The standard 52-card pack is used.
The goal of each player is to win the pot, which contains all the bets that the players have made in any one deal. A player makes a bet in hopes that they have the best hand, or to give the impression that they do. In most Poker versions, the top combination of five cards is the best hand.
The dealer gives three cards to each player; face down, one at a time. Two cards are then placed face down in front of the dealer, who does not receive a hand of three cards.
The players do not play against the dealer. Their objective is merely to get a good poker hand by using their three cards plus the dealer's two facedown cards. At no time may a player show his hand to any of the other players.
After looking at the three facedown cards, the player may ask for their first bet back or may elect to "let it ride." One of the dealer's facedown cards is then turned up. The player may then ask for their bet back or, again, may "let it ride." The dealer's second facedown card is now turned up, and the players expose their cards. The dealer then pays out all winning hands.
Five of a Kind - This is the highest possible hand and can occur only where at least one card is wild, such as a joker. Examples of five of a kind would be four 10s and a wild card or two queens and three wild cards.
Straight Flush - This is the highest possible hand when only the standard pack is used, and there are no wild cards. A straight flush consists of five cards of the same suit in sequence, such as 10, 9, 8, 7, 6 of hearts.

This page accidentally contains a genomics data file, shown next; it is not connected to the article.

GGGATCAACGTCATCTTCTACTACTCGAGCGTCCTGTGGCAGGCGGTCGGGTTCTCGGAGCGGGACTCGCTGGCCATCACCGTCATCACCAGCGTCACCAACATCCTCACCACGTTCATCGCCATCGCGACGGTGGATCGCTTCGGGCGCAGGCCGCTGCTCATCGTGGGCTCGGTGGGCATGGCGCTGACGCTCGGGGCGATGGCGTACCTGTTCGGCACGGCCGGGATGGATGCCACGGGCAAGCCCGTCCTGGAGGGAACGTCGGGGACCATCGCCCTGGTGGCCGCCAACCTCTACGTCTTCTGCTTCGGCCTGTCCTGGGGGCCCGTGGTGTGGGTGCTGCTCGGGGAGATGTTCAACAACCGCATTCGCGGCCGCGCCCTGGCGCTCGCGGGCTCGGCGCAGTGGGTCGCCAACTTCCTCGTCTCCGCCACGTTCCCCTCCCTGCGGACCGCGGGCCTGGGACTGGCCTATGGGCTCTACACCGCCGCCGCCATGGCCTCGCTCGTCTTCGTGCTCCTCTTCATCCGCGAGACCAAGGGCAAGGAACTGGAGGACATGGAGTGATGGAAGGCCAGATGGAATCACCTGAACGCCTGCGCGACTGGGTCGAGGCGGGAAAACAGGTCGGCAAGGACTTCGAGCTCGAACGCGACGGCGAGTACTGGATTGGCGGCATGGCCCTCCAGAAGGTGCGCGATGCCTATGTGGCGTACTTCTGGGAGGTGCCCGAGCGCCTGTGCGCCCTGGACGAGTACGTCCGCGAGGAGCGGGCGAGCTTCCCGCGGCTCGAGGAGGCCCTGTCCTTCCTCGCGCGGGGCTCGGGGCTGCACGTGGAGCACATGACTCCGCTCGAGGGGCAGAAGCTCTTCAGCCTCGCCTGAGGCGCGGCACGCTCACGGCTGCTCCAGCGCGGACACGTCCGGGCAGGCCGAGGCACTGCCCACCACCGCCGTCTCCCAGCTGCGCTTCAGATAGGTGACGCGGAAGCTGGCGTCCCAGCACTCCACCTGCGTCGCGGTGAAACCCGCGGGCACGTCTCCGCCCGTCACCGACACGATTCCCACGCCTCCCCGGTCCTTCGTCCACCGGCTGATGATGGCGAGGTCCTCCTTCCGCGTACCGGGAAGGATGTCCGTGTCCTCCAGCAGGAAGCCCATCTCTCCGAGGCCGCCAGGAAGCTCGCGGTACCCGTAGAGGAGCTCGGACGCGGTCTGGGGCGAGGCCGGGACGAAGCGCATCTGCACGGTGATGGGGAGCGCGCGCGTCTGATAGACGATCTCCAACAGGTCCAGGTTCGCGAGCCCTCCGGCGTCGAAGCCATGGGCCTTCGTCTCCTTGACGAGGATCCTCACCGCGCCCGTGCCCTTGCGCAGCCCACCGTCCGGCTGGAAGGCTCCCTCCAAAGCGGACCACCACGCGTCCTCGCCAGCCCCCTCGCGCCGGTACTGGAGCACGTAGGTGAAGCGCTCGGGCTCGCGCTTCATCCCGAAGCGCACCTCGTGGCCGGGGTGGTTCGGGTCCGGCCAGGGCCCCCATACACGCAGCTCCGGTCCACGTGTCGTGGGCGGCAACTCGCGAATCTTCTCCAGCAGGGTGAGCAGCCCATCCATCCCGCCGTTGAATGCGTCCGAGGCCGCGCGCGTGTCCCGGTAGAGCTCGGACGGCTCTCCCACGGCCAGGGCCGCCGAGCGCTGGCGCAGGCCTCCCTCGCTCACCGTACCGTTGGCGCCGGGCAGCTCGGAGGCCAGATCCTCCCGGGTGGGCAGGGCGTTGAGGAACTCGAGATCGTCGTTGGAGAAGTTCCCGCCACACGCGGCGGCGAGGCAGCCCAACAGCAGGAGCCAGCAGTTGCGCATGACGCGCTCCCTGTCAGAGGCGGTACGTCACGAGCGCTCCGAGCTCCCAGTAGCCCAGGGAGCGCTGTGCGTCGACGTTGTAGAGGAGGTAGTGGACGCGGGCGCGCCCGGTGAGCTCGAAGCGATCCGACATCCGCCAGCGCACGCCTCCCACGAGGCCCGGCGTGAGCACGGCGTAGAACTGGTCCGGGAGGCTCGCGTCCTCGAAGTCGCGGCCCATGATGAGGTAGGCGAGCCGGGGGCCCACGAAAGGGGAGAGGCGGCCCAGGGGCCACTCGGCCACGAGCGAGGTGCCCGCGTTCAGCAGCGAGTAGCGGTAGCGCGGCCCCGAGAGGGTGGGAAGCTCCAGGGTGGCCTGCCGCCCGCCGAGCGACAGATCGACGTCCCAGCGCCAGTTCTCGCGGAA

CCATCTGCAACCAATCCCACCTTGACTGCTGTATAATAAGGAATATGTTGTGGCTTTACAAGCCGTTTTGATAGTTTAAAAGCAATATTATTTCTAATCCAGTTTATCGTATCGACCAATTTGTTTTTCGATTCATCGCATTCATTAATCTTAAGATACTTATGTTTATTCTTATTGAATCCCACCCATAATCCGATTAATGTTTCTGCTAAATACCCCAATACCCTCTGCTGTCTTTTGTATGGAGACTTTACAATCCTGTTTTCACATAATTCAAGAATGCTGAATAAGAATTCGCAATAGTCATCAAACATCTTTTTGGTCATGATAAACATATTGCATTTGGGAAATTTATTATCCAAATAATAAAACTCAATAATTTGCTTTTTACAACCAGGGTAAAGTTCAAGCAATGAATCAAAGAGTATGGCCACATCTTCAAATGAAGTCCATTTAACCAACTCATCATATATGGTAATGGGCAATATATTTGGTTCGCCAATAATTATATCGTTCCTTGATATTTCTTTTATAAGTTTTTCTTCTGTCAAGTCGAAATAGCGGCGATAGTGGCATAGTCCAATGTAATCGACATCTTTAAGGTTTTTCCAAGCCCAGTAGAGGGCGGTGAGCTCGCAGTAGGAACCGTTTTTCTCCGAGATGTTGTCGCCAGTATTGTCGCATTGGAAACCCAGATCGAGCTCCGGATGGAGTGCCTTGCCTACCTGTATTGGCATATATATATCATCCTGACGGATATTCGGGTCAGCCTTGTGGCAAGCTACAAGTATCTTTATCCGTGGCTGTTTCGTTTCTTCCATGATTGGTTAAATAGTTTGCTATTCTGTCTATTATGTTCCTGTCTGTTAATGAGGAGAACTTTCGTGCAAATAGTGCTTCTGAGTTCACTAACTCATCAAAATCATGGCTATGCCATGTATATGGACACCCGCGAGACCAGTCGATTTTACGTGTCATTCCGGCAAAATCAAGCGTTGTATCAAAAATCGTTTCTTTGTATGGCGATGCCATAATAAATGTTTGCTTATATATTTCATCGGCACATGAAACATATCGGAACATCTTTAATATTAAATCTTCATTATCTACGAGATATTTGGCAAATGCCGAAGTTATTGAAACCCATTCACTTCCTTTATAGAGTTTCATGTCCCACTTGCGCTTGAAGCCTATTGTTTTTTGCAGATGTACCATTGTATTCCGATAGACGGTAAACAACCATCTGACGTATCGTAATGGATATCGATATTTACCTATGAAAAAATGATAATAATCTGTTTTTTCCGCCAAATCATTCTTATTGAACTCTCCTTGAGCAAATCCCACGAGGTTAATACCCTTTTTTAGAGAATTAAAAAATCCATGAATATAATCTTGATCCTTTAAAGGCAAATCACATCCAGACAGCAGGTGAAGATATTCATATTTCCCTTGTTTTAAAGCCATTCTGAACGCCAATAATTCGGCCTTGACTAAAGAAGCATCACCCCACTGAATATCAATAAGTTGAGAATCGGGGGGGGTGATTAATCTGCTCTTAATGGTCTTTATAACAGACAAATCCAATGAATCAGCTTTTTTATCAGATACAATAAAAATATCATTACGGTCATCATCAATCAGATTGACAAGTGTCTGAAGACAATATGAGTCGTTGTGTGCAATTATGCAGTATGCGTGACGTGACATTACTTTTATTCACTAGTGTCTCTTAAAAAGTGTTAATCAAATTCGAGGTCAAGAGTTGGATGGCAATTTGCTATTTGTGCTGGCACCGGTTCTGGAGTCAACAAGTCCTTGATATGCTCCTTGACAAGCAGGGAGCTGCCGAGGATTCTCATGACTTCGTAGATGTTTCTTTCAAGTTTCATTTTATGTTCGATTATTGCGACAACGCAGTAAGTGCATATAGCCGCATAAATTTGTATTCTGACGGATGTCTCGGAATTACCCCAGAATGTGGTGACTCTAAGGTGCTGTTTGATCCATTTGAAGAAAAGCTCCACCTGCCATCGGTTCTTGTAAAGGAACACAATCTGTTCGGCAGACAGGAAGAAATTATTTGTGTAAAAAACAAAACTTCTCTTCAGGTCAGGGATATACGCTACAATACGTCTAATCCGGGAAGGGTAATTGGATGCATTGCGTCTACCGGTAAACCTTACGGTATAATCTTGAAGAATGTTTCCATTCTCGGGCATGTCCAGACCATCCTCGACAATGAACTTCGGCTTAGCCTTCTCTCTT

Four of a Kind - This is the next highest hand. An example is four aces or four 3s.
Full House - This colorful hand is made up of three cards of one rank and two cards of another rank, such as three 8s and two 4s.
Flush - Five cards all of the same suit, but not all in sequence, is a flush. An example is Q, 10, 7, 6, and 2 of clubs.
Straight - Five cards in sequence, but not all of the same suit is a straight. An example is 9♥, 8♣, 7♠, 6♦, 5♥.
Three of a Kind - This combination contains three cards of the same rank, and the other two cards each of a different rank, such as three jacks, a seven, and a four.
Two Pairs - This hand contains a pair of one rank and another pair of a different rank, plus any fifth card of a different rank, such as Q, Q, 7, 7, 4.
One Pair - This frequent combination contains just one pair with the other three cards being of different rank. An example is 10, 10, K, 4, 3.
No Pair - This very common hand contains "nothing." None of the five cards pair up, nor are all five cards of the same suit or consecutive in rank. When more than one player has no pair, the hands are rated by the highest card each hand contains, so that an ace-high hand beats a king-high hand, and so on.